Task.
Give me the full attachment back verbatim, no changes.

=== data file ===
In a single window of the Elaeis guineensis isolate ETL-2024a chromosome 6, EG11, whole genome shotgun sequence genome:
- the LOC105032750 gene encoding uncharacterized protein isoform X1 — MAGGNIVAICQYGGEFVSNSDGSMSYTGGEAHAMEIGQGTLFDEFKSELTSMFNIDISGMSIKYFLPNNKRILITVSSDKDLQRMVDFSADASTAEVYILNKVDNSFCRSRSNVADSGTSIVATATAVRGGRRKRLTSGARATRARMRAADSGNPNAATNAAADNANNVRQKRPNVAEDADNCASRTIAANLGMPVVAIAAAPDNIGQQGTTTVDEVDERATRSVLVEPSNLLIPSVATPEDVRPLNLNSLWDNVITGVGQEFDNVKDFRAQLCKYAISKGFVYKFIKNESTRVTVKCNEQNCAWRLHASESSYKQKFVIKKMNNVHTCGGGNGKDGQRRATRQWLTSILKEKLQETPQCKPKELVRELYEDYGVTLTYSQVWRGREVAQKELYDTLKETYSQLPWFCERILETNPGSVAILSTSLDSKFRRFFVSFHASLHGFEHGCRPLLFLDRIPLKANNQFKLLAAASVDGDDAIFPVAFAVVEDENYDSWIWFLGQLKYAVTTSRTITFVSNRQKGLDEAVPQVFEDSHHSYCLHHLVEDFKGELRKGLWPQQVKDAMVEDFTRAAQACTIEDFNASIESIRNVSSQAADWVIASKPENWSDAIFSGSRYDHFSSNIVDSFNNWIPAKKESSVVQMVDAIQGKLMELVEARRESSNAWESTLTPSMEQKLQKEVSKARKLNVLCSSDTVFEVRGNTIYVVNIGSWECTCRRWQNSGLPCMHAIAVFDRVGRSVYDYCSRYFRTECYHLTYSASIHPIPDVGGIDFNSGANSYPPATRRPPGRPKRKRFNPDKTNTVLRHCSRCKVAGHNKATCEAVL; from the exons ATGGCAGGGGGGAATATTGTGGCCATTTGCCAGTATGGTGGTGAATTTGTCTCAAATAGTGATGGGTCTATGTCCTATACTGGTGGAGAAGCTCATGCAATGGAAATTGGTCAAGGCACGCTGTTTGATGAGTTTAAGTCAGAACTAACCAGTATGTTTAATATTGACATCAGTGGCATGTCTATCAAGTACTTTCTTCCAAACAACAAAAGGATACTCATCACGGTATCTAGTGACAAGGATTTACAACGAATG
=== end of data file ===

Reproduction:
In a single window of the Elaeis guineensis isolate ETL-2024a chromosome 6, EG11, whole genome shotgun sequence genome:
- the LOC105032750 gene encoding uncharacterized protein isoform X1 — MAGGNIVAICQYGGEFVSNSDGSMSYTGGEAHAMEIGQGTLFDEFKSELTSMFNIDISGMSIKYFLPNNKRILITVSSDKDLQRMVDFSADASTAEVYILNKVDNSFCRSRSNVADSGTSIVATATAVRGGRRKRLTSGARATRARMRAADSGNPNAATNAAADNANNVRQKRPNVAEDADNCASRTIAANLGMPVVAIAAAPDNIGQQGTTTVDEVDERATRSVLVEPSNLLIPSVATPEDVRPLNLNSLWDNVITGVGQEFDNVKDFRAQLCKYAISKGFVYKFIKNESTRVTVKCNEQNCAWRLHASESSYKQKFVIKKMNNVHTCGGGNGKDGQRRATRQWLTSILKEKLQETPQCKPKELVRELYEDYGVTLTYSQVWRGREVAQKELYDTLKETYSQLPWFCERILETNPGSVAILSTSLDSKFRRFFVSFHASLHGFEHGCRPLLFLDRIPLKANNQFKLLAAASVDGDDAIFPVAFAVVEDENYDSWIWFLGQLKYAVTTSRTITFVSNRQKGLDEAVPQVFEDSHHSYCLHHLVEDFKGELRKGLWPQQVKDAMVEDFTRAAQACTIEDFNASIESIRNVSSQAADWVIASKPENWSDAIFSGSRYDHFSSNIVDSFNNWIPAKKESSVVQMVDAIQGKLMELVEARRESSNAWESTLTPSMEQKLQKEVSKARKLNVLCSSDTVFEVRGNTIYVVNIGSWECTCRRWQNSGLPCMHAIAVFDRVGRSVYDYCSRYFRTECYHLTYSASIHPIPDVGGIDFNSGANSYPPATRRPPGRPKRKRFNPDKTNTVLRHCSRCKVAGHNKATCEAVL; from the exons ATGGCAGGGGGGAATATTGTGGCCATTTGCCAGTATGGTGGTGAATTTGTCTCAAATAGTGATGGGTCTATGTCCTATACTGGTGGAGAAGCTCATGCAATGGAAATTGGTCAAGGCACGCTGTTTGATGAGTTTAAGTCAGAACTAACCAGTATGTTTAATATTGACATCAGTGGCATGTCTATCAAGTACTTTCTTCCAAACAACAAAAGGATACTCATCACGGTATCTAGTGACAAGGATTTACAACGAATG